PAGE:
Regulators under fire over Wirecard scandal
05 Nov 2020

Germany’s financial establishment came under pressure yesterday after its handling of the collapse of Wirecard, the digital payments company, was strongly criticised by Europe’s markets watchdog.

Bafin, the German regulator, faces questions about its competence and probity after the European Securities and Markets Authority said that it was deficient in several ways, while also noting legal and procedural blockages leading to the country’s biggest corporate scandal for several decades.

Bafin, which is meant to police German financial markets and to safeguard the country’s business reputation, gave details about events relating to Wirecard on several occasions to the finance ministry, in some cases before it had taken any action, raising questions about its independence, the Paris-based authority said.

Bafin, whose president is Felix Hufeld, also failed to pick up on the fact that some of its market abuse team were buying and selling Wirecard shares. Germany’s Financial Reporting Enforcement Panel, the accounting regulator, was criticised as well.

Wirecard, which provided technology to process payments, grew rapidly to become Europe’s most valuable financial technology company. However, it came under faced sustained challenges from some investors and analysts, as well as in the media, including the Financial Times. At the time, the company aggressively rebutted the claims, while Bafin opened investigations into short-sellers and journalists.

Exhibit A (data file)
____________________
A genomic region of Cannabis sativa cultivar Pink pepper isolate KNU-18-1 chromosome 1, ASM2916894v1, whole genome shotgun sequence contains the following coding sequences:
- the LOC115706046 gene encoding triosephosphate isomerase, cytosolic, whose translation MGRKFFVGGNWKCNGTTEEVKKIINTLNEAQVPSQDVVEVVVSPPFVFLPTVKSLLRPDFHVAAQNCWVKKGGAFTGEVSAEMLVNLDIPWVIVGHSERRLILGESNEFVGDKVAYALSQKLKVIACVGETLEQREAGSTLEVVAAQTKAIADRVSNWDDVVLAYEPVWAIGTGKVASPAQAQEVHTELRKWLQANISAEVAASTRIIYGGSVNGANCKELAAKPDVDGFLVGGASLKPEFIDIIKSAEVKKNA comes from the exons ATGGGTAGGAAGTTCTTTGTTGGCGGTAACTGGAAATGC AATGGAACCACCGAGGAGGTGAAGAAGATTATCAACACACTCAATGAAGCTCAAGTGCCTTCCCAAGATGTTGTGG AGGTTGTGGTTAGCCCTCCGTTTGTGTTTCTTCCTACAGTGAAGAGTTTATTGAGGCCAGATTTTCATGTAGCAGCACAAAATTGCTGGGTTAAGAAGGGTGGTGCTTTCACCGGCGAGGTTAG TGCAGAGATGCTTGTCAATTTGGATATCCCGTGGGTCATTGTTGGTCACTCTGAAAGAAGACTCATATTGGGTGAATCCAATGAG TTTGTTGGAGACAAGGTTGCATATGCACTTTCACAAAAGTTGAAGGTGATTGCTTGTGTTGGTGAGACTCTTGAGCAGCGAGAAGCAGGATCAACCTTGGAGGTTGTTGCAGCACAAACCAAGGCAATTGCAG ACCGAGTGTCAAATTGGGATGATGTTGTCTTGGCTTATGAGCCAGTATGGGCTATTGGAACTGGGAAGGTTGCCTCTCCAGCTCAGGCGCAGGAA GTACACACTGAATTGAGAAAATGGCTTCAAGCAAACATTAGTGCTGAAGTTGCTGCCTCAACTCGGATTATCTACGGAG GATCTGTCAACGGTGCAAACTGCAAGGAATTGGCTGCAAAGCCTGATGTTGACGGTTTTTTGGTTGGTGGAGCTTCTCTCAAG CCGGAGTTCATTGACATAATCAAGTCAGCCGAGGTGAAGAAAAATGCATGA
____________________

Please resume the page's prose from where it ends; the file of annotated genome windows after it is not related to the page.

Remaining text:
Wirecard collapsed into insolvency owing €3.5 billion in June amid an accounting scandal. Markus Braun, the Munich-based company’s former chief executive, and other bosses have been held on suspicion of running a criminal racket. They deny any wrongdoing. Jan Marsalek, Wirecard’s fugitive former chief operating officer, is among the world’s most wanted men.

By Katherine Griffiths and James Hurley, The Times, 4 November 2020

Read more at The Times

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